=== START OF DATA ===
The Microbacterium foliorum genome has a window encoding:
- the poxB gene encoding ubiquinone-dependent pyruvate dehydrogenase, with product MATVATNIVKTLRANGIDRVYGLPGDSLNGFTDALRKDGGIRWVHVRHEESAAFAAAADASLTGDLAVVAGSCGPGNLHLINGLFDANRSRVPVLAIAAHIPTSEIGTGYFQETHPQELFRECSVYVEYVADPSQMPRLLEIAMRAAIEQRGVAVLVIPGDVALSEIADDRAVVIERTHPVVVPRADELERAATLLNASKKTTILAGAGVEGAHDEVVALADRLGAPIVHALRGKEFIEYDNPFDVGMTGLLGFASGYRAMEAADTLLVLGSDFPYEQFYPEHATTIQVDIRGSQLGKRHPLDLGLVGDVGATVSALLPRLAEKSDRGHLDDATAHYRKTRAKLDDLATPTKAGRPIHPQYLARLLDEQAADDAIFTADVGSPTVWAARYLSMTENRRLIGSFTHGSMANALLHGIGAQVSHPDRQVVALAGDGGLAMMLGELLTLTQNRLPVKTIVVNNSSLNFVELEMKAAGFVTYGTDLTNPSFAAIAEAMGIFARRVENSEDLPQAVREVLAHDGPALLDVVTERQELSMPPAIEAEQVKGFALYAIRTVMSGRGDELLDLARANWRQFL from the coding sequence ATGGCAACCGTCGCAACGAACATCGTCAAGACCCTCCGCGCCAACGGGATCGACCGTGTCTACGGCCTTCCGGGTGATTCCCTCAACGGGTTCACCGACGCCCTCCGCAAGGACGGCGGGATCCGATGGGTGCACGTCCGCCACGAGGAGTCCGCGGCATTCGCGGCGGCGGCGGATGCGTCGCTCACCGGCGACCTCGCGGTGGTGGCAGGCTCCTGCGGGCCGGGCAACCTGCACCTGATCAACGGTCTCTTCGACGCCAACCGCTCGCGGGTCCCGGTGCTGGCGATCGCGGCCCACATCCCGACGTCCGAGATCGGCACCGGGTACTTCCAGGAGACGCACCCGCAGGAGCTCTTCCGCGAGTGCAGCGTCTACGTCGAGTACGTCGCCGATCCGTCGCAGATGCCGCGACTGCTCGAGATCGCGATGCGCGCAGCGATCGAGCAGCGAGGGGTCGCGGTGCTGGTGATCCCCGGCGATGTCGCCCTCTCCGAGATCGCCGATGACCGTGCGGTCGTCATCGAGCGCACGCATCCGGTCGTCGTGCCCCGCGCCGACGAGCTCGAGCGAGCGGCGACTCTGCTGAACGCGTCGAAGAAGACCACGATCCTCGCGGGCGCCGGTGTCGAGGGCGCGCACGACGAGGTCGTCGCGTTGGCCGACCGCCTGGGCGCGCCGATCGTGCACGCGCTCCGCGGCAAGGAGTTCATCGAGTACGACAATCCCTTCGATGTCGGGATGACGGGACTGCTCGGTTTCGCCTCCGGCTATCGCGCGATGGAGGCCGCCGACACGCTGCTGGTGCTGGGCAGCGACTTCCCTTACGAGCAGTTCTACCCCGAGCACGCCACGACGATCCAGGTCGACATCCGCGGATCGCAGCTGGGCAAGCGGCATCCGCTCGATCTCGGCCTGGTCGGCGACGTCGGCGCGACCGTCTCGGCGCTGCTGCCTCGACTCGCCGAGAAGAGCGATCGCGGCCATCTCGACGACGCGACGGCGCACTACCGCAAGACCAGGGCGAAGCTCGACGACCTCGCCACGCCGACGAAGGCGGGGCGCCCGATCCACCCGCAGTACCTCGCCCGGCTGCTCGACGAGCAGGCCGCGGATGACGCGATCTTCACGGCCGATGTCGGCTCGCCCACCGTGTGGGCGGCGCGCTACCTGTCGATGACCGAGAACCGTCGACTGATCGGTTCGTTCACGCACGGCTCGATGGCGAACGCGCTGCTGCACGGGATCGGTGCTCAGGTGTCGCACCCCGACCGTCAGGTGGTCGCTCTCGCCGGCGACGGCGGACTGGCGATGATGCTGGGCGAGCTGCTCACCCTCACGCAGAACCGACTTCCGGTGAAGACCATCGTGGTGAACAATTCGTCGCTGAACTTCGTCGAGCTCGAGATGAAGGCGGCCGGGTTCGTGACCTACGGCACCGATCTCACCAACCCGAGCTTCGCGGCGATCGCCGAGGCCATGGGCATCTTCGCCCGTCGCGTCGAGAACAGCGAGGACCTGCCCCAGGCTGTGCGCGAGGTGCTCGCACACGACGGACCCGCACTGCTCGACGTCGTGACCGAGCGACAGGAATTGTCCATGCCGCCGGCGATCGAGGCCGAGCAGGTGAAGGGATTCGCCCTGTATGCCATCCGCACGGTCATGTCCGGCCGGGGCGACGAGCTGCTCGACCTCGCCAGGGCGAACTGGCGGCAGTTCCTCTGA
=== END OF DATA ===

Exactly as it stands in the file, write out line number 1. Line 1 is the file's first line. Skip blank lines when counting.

The Microbacterium foliorum genome has a window encoding: